The Black Tulip
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Pages (PDF): 254
Publication Date: 1850
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The Black Tulip begins with an event that actually happened - the lynching of Johan de Witt (who was the equivalent of the Dutch Prime Minister) and his brother Cornelis in 1672. The rest of the plot takes place in the next 18 months and follows Cornelius van Baerle, a horticulturist who enters a competition to grow a black tulip, but is suddenly thrown in prison. There he meets Rosa, the prison guard's daughter.
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On the 20th of August, 1672, the city of the Hague, always so lively, so neat, and so trim that one might believe every day to be Sunday, with its shady park, with its tall trees, spreading over its Gothic houses, with its canals like large mirrors, in which its steeples and its almost Eastern cupolas are reflected,—the city of the Hague, the capital of the Seven United Provinces, was swelling in all its arteries with a black and red stream of hurried, panting, and restless citizens, who, with their knives in their girdles, muskets on their shoulders, or sticks in their hands, were pushing on to the Buytenhof, a terrible prison, the grated windows of which are still shown, where, on the charge of attempted murder preferred against him by the surgeon Tyckelaer, Cornelius de Witt, the brother of the Grand Pensionary of Holland was confined.
If the history of that time, and especially that of the year in the middle of which our narrative commences, were not indissolubly connected with the two names just mentioned, the few explanatory pages which we are about to add might appear quite supererogatory; but we will, from the very first, apprise the reader—our old friend, to whom we are wont on the first page to promise amusement, and with whom we always try to keep our word as well as is in our power—that this explanation is as indispensable to the right understanding of our story as to that of the great event itself on which it is based.
Cornelius de Witt, Ruart de Pulten, that is to say, warden of the dikes, ex-burgomaster of Dort, his native town, and member of the Assembly of the States of Holland, was forty-nine years of age, when the Dutch people, tired of the Republic such as John de Witt, the Grand Pensionary of Holland, understood it, at once conceived a most violent affection for the Stadtholderate, which had been abolished for ever in Holland by the “Perpetual Edict” forced by John de Witt upon the United Provinces.
As it rarely happens that public opinion, in its whimsical flights, does not identify a principle with a man, thus the people saw the personification of the Republic in the two stern figures of the brothers De Witt, those Romans of Holland, spurning to pander to the fancies of the mob, and wedding themselves with unbending fidelity to liberty without licentiousness, and prosperity without the waste of superfluity; on the other hand, the Stadtholderate recalled to the popular mind the grave and thoughtful image of the young Prince William of Orange.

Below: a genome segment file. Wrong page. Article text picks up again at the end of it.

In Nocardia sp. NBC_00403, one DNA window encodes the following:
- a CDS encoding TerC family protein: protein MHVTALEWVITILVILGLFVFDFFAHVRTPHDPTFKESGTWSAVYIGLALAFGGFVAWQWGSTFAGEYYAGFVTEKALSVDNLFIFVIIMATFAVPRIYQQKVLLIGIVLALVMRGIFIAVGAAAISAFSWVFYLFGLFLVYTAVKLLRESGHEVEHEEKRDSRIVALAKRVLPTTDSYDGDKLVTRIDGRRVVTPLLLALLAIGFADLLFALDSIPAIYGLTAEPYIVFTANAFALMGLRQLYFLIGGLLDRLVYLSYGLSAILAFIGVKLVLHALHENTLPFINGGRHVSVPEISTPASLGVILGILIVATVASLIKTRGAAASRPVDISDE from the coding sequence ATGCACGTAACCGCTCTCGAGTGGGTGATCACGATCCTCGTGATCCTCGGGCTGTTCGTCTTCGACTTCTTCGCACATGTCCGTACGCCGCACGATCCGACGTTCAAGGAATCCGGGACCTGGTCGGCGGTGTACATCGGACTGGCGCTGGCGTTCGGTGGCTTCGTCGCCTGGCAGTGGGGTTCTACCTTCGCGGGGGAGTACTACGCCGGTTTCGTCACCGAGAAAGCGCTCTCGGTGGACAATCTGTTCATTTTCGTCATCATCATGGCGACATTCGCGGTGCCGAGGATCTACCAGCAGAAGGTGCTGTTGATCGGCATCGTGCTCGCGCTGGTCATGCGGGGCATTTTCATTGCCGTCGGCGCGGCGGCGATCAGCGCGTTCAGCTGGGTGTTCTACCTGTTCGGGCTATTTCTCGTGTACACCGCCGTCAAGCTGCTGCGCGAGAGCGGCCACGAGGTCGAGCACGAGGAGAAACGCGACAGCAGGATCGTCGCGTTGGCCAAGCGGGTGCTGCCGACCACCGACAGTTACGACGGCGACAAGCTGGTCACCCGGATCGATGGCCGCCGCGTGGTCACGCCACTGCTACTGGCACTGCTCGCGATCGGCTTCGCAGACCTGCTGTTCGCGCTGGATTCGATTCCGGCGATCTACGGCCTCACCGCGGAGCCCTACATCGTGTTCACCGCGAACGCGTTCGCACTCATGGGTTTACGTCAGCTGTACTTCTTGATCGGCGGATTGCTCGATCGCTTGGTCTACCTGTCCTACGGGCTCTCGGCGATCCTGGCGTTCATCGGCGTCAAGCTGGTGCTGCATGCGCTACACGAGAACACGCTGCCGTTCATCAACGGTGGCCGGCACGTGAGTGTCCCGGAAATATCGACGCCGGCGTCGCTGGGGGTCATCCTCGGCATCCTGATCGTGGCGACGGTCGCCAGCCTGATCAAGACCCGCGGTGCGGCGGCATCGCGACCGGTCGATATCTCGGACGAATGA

The brothers De Witt humoured Louis XIV., whose moral influence was felt by the whole of Europe, and the pressure of whose material power Holland had been made to feel in that marvellous campaign on the Rhine, which, in the space of three months, had laid the power of the United Provinces prostrate.
Louis XIV. had long been the enemy of the Dutch, who insulted or ridiculed him to their hearts’ content, although it must be said that they generally used French refugees for the mouthpiece of their spite. Their national pride held him up as the Mithridates of the Republic. The brothers De Witt, therefore, had to strive against a double difficulty,—against the force of national antipathy, and, besides, against the feeling of weariness which is natural to all vanquished people, when they hope that a new chief will be able to save them from ruin and shame.
This new chief, quite ready to appear on the political stage, and to measure himself against Louis XIV., however gigantic the fortunes of the Grand Monarch loomed in the future, was William, Prince of Orange, son of William II., and grandson, by his mother Henrietta Stuart, of Charles I. of England. We have mentioned him before as the person by whom the people expected to see the office of Stadtholder restored.
This young man was, in 1672, twenty-two years of age. John de Witt, who was his tutor, had brought him up with the view of making him a good citizen. Loving his country better than he did his disciple, the master had, by the Perpetual Edict, extinguished the hope which the young Prince might have entertained of one day becoming Stadtholder. But God laughs at the presumption of man, who wants to raise and prostrate the powers on earth without consulting the King above; and the fickleness and caprice of the Dutch combined with the terror inspired by Louis XIV., in repealing the Perpetual Edict, and re-establishing the office of Stadtholder in favour of William of Orange, for whom the hand of Providence had traced out ulterior destinies on the hidden map of the future.
The Grand Pensionary bowed before the will of his fellow citizens; Cornelius de Witt, however, was more obstinate, and notwithstanding all the threats of death from the Orangist rabble, who besieged him in his house at Dort, he stoutly refused to sign the act by which the office of Stadtholder was restored. Moved by the tears and entreaties of his wife, he at last complied, only adding to his signature the two letters V. C. (Vi Coactus), notifying thereby that he only yielded to force.
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